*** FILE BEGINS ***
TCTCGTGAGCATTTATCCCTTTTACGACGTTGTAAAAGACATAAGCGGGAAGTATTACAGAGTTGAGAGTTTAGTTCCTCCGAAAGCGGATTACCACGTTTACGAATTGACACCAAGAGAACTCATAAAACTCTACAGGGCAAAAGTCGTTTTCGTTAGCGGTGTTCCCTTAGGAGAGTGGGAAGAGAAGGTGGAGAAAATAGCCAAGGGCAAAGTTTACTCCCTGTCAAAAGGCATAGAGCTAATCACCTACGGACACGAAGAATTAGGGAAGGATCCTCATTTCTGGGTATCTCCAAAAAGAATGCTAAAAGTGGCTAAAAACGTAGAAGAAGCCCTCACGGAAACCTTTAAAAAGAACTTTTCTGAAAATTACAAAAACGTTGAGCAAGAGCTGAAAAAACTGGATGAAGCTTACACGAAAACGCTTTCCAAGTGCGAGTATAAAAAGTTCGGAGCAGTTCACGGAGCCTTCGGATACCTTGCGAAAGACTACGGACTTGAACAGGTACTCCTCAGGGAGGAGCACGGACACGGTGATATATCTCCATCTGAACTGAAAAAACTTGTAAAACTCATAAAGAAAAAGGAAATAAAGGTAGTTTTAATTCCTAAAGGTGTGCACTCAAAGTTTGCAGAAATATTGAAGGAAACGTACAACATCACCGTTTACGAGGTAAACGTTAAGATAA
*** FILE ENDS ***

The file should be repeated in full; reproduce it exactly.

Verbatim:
TCTCGTGAGCATTTATCCCTTTTACGACGTTGTAAAAGACATAAGCGGGAAGTATTACAGAGTTGAGAGTTTAGTTCCTCCGAAAGCGGATTACCACGTTTACGAATTGACACCAAGAGAACTCATAAAACTCTACAGGGCAAAAGTCGTTTTCGTTAGCGGTGTTCCCTTAGGAGAGTGGGAAGAGAAGGTGGAGAAAATAGCCAAGGGCAAAGTTTACTCCCTGTCAAAAGGCATAGAGCTAATCACCTACGGACACGAAGAATTAGGGAAGGATCCTCATTTCTGGGTATCTCCAAAAAGAATGCTAAAAGTGGCTAAAAACGTAGAAGAAGCCCTCACGGAAACCTTTAAAAAGAACTTTTCTGAAAATTACAAAAACGTTGAGCAAGAGCTGAAAAAACTGGATGAAGCTTACACGAAAACGCTTTCCAAGTGCGAGTATAAAAAGTTCGGAGCAGTTCACGGAGCCTTCGGATACCTTGCGAAAGACTACGGACTTGAACAGGTACTCCTCAGGGAGGAGCACGGACACGGTGATATATCTCCATCTGAACTGAAAAAACTTGTAAAACTCATAAAGAAAAAGGAAATAAAGGTAGTTTTAATTCCTAAAGGTGTGCACTCAAAGTTTGCAGAAATATTGAAGGAAACGTACAACATCACCGTTTACGAGGTAAACGTTAAGATAA